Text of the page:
comes the hardest part - trying to maintain that level of fluency by continuing
to practice the "targets" and "controls" in the real world. The initial
level of fluency is difficult to sustain and relapses are common. Follow-up
studies are sometimes conducted to determine how fluent the person remains after
several months or years. The original fluency often deteriorates over time
- sometimes quite rapidly - leaving the disappointed stutterer with no
understanding of why the technique temporarily worked or why it ultimately
Some therapies, such as "stuttering modification" programs, view
the blocks, repetitions, and other manifestations of stuttering as separate
learned behaviors, which the stutterer is encouraged to identify and to replace
with more fluent behaviors. The result is sometimes referred to as
"fluent stuttering." Again, the focus is primarily on the mouth and
larynx, with no attempt to identify or modify activity in the Valsalva mechanism.
Currently, speech-language pathologists are almost never taught about the
Valsalva mechanism and are generally unaware of its possible involvement in
stuttering. While therapists may encourage stutterers to relax the lips,
tongue, and larynx, these are only the tip of the iceberg. Control of the mouth
and larynx will be difficult as long as therapists ignore the physiological
mechanism providing the force behind the blocks.
"Stuttering management" programs try to teach stutterers to "manage" their
stuttering, rather than trying to become fluent. However, these programs do not include management of the Valsalva
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Throughout the years, a wide variety of "anti-stuttering" devices have
appeared on the market to alleviate stuttering. In recent decades they
have taken the form of sophisticated electronic gadgets. These have included
miniature electronic metronomes, such as the Pacemaster, worn like a
hearing aid; the Edinburgh Masker, which produces a noise that prevents
stutterers from hearing the sound of their voice; the Fluency Master,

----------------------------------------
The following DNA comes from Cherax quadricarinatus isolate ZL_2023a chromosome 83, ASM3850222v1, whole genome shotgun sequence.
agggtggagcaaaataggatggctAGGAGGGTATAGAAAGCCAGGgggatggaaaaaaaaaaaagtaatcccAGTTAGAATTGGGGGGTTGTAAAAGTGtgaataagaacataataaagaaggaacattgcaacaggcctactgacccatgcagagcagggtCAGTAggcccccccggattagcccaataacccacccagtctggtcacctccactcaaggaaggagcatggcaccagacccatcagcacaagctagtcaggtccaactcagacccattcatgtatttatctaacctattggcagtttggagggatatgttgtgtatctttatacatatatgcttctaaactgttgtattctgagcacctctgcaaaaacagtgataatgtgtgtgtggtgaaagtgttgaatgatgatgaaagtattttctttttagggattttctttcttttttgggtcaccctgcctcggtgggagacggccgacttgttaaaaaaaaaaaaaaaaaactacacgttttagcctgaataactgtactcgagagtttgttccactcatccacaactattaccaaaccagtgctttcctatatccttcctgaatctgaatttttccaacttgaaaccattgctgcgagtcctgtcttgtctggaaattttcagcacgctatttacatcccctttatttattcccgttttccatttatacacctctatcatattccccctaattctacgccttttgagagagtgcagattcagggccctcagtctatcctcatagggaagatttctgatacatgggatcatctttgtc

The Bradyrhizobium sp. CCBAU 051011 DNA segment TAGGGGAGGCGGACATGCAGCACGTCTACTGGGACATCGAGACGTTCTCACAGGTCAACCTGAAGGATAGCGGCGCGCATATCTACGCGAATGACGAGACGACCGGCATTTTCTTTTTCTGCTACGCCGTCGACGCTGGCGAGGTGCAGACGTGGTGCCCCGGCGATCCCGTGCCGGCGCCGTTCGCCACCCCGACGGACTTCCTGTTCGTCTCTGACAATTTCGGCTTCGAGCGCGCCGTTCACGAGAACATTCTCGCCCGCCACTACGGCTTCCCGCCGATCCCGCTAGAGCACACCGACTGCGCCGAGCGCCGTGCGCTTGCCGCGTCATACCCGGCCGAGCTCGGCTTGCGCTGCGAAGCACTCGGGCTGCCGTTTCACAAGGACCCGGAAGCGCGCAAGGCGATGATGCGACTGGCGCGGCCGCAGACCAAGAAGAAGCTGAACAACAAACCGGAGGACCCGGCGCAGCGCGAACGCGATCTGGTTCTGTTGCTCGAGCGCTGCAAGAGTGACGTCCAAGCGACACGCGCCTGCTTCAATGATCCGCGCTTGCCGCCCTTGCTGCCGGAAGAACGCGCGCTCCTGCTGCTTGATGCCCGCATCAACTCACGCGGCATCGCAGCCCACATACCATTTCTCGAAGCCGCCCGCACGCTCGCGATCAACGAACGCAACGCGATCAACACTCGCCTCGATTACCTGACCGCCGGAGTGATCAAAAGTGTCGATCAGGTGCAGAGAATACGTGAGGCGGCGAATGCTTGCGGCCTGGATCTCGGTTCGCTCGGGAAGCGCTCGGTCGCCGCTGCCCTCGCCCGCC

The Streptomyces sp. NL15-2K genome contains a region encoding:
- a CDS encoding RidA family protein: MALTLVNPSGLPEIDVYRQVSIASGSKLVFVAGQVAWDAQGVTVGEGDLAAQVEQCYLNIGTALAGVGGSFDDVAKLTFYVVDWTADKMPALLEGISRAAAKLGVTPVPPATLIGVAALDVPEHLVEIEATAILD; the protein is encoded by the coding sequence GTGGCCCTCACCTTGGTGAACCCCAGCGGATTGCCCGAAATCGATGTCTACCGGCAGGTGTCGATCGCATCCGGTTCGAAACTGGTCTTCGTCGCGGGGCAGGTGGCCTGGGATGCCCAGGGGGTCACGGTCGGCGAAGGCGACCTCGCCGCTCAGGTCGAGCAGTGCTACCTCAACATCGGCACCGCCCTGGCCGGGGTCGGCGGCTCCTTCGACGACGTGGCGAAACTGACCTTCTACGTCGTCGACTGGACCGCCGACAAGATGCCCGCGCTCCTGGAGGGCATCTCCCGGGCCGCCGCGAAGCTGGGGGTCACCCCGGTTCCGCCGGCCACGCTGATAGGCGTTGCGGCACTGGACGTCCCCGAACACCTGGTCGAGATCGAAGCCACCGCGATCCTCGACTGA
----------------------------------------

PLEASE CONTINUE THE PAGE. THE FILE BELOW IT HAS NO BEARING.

which amplifies vocal vibrations; the Vocal Feedback Device, featuring an
electronic vibrator on the throat; miniaturized delayed auditory feedback (DAF)
devices, such as the SpeechEasy; and frequency altered feedback ("FAF")
devices, which cause stutterers to hear their voice at a different pitch
(including the SpeechEasy, which combines FAF with DAF).
As discussed at length in Understanding & Controlling Stuttering, the
fluency-enhancing effects of delayed auditory feedback (DAF) and
frequency altered feedback ("FAF") have been known in the laboratory for
many years, although the reasons are not thoroughly understood. The author
of Understanding & Controlling Stuttering suggests ways in which DAF and
FAF might promote fluency by affecting the "Valsalva-stuttering cycle."
Therefore, the principle behind the recently publicized SpeechEasy is not
new. What's new is the miniaturization of the device so it can be worn in
the ear canal. While many stutterers report benefits from the SpeechEasy
while wearing it, it is expensive, the results are not perfect, and background
noise often causes a problem.
None of these devices should be regarded as a "cure" for stuttering.
They only reduce stuttering while they are being worn, and their long-term
effectiveness has yet to be proved. Because they work by changing the way you
hear your own voice, you must begin talking before they kick in.
Therefore, they won't help you get through a silent block. You must you
start vocalizing first, for example, by beginning your speech with an "ahh"
sound. Furthermore, these devices do little or nothing to increase a your
understanding of stuttering or ability to control stuttering on your own.
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While no one doubts the importance of basic research on stuttering, there is
also a need for research to provide immediate relief for people who stutter.
Much of the current research is focused on new imaging techniques, such
as PET scans and fMRI scans, which produce colorful computer-generated pictures showing
differences in the way stutterers' brains function compared to non-stutterers.
This is exciting stuff, but we have yet to see anyone overcome stuttering simply by